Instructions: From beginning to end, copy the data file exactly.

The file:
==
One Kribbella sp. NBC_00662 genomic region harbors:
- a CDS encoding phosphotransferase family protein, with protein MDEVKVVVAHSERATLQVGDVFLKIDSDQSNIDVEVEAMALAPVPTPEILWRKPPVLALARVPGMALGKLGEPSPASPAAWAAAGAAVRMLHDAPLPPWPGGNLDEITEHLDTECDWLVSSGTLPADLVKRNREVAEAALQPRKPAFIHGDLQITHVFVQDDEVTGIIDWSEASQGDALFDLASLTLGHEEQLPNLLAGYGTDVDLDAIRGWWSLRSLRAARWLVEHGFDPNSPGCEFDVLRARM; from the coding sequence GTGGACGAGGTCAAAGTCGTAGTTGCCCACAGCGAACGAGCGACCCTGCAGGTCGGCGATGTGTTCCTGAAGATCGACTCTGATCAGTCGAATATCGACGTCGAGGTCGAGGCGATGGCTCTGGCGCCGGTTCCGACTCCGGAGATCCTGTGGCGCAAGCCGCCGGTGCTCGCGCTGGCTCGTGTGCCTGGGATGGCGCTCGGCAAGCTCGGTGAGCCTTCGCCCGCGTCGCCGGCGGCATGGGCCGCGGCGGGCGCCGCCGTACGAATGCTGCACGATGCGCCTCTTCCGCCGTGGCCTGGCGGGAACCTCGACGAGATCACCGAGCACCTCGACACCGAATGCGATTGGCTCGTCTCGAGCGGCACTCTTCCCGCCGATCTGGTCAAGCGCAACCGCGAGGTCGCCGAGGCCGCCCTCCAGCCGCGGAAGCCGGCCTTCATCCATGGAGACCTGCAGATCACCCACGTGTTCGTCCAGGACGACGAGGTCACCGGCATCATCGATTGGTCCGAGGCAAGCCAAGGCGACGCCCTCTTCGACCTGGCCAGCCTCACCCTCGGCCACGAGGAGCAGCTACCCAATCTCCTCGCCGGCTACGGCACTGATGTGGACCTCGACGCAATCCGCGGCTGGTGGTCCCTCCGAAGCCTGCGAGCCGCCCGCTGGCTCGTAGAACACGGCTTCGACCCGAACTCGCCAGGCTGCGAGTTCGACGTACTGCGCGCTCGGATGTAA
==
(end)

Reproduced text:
One Kribbella sp. NBC_00662 genomic region harbors:
- a CDS encoding phosphotransferase family protein, with protein MDEVKVVVAHSERATLQVGDVFLKIDSDQSNIDVEVEAMALAPVPTPEILWRKPPVLALARVPGMALGKLGEPSPASPAAWAAAGAAVRMLHDAPLPPWPGGNLDEITEHLDTECDWLVSSGTLPADLVKRNREVAEAALQPRKPAFIHGDLQITHVFVQDDEVTGIIDWSEASQGDALFDLASLTLGHEEQLPNLLAGYGTDVDLDAIRGWWSLRSLRAARWLVEHGFDPNSPGCEFDVLRARM; from the coding sequence GTGGACGAGGTCAAAGTCGTAGTTGCCCACAGCGAACGAGCGACCCTGCAGGTCGGCGATGTGTTCCTGAAGATCGACTCTGATCAGTCGAATATCGACGTCGAGGTCGAGGCGATGGCTCTGGCGCCGGTTCCGACTCCGGAGATCCTGTGGCGCAAGCCGCCGGTGCTCGCGCTGGCTCGTGTGCCTGGGATGGCGCTCGGCAAGCTCGGTGAGCCTTCGCCCGCGTCGCCGGCGGCATGGGCCGCGGCGGGCGCCGCCGTACGAATGCTGCACGATGCGCCTCTTCCGCCGTGGCCTGGCGGGAACCTCGACGAGATCACCGAGCACCTCGACACCGAATGCGATTGGCTCGTCTCGAGCGGCACTCTTCCCGCCGATCTGGTCAAGCGCAACCGCGAGGTCGCCGAGGCCGCCCTCCAGCCGCGGAAGCCGGCCTTCATCCATGGAGACCTGCAGATCACCCACGTGTTCGTCCAGGACGACGAGGTCACCGGCATCATCGATTGGTCCGAGGCAAGCCAAGGCGACGCCCTCTTCGACCTGGCCAGCCTCACCCTCGGCCACGAGGAGCAGCTACCCAATCTCCTCGCCGGCTACGGCACTGATGTGGACCTCGACGCAATCCGCGGCTGGTGGTCCCTCCGAAGCCTGCGAGCCGCCCGCTGGCTCGTAGAACACGGCTTCGACCCGAACTCGCCAGGCTGCGAGTTCGACGTACTGCGCGCTCGGATGTAA